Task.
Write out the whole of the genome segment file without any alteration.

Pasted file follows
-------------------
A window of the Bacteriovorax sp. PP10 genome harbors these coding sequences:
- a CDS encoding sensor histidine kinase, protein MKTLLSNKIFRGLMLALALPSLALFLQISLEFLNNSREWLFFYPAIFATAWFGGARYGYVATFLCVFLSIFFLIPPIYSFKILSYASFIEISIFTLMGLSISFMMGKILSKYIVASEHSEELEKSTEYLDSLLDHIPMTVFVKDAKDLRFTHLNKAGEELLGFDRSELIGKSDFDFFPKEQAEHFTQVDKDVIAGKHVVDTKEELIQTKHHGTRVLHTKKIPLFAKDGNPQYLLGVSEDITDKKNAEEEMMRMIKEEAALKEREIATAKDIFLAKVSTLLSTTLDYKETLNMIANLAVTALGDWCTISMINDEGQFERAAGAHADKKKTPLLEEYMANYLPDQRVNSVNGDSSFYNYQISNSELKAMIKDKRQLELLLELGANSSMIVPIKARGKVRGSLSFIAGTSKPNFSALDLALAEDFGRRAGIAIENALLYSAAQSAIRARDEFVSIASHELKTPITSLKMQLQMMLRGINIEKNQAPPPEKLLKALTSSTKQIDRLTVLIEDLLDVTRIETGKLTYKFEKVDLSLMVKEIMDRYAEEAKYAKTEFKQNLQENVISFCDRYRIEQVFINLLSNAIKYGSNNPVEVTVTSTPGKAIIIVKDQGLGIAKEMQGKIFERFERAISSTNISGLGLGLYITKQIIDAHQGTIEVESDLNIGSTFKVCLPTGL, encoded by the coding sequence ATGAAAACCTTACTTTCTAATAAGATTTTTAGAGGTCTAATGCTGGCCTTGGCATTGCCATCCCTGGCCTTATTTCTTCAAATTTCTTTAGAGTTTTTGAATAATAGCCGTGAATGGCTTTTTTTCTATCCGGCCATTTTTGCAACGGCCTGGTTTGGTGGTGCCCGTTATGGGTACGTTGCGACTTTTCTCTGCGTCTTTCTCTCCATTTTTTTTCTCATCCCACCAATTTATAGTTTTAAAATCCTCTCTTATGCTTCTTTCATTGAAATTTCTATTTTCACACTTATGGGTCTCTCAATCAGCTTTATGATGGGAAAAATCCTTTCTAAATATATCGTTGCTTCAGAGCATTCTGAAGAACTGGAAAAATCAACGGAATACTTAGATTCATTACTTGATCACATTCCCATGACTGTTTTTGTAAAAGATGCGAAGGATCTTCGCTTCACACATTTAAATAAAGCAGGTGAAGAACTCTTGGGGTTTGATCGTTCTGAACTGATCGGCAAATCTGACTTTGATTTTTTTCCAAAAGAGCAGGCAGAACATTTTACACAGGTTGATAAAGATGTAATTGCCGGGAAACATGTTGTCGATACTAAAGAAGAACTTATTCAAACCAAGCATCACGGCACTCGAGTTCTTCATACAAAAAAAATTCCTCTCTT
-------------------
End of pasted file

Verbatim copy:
A window of the Bacteriovorax sp. PP10 genome harbors these coding sequences:
- a CDS encoding sensor histidine kinase, protein MKTLLSNKIFRGLMLALALPSLALFLQISLEFLNNSREWLFFYPAIFATAWFGGARYGYVATFLCVFLSIFFLIPPIYSFKILSYASFIEISIFTLMGLSISFMMGKILSKYIVASEHSEELEKSTEYLDSLLDHIPMTVFVKDAKDLRFTHLNKAGEELLGFDRSELIGKSDFDFFPKEQAEHFTQVDKDVIAGKHVVDTKEELIQTKHHGTRVLHTKKIPLFAKDGNPQYLLGVSEDITDKKNAEEEMMRMIKEEAALKEREIATAKDIFLAKVSTLLSTTLDYKETLNMIANLAVTALGDWCTISMINDEGQFERAAGAHADKKKTPLLEEYMANYLPDQRVNSVNGDSSFYNYQISNSELKAMIKDKRQLELLLELGANSSMIVPIKARGKVRGSLSFIAGTSKPNFSALDLALAEDFGRRAGIAIENALLYSAAQSAIRARDEFVSIASHELKTPITSLKMQLQMMLRGINIEKNQAPPPEKLLKALTSSTKQIDRLTVLIEDLLDVTRIETGKLTYKFEKVDLSLMVKEIMDRYAEEAKYAKTEFKQNLQENVISFCDRYRIEQVFINLLSNAIKYGSNNPVEVTVTSTPGKAIIIVKDQGLGIAKEMQGKIFERFERAISSTNISGLGLGLYITKQIIDAHQGTIEVESDLNIGSTFKVCLPTGL, encoded by the coding sequence ATGAAAACCTTACTTTCTAATAAGATTTTTAGAGGTCTAATGCTGGCCTTGGCATTGCCATCCCTGGCCTTATTTCTTCAAATTTCTTTAGAGTTTTTGAATAATAGCCGTGAATGGCTTTTTTTCTATCCGGCCATTTTTGCAACGGCCTGGTTTGGTGGTGCCCGTTATGGGTACGTTGCGACTTTTCTCTGCGTCTTTCTCTCCATTTTTTTTCTCATCCCACCAATTTATAGTTTTAAAATCCTCTCTTATGCTTCTTTCATTGAAATTTCTATTTTCACACTTATGGGTCTCTCAATCAGCTTTATGATGGGAAAAATCCTTTCTAAATATATCGTTGCTTCAGAGCATTCTGAAGAACTGGAAAAATCAACGGAATACTTAGATTCATTACTTGATCACATTCCCATGACTGTTTTTGTAAAAGATGCGAAGGATCTTCGCTTCACACATTTAAATAAAGCAGGTGAAGAACTCTTGGGGTTTGATCGTTCTGAACTGATCGGCAAATCTGACTTTGATTTTTTTCCAAAAGAGCAGGCAGAACATTTTACACAGGTTGATAAAGATGTAATTGCCGGGAAACATGTTGTCGATACTAAAGAAGAACTTATTCAAACCAAGCATCACGGCACTCGAGTTCTTCATACAAAAAAAATTCCTCTCTT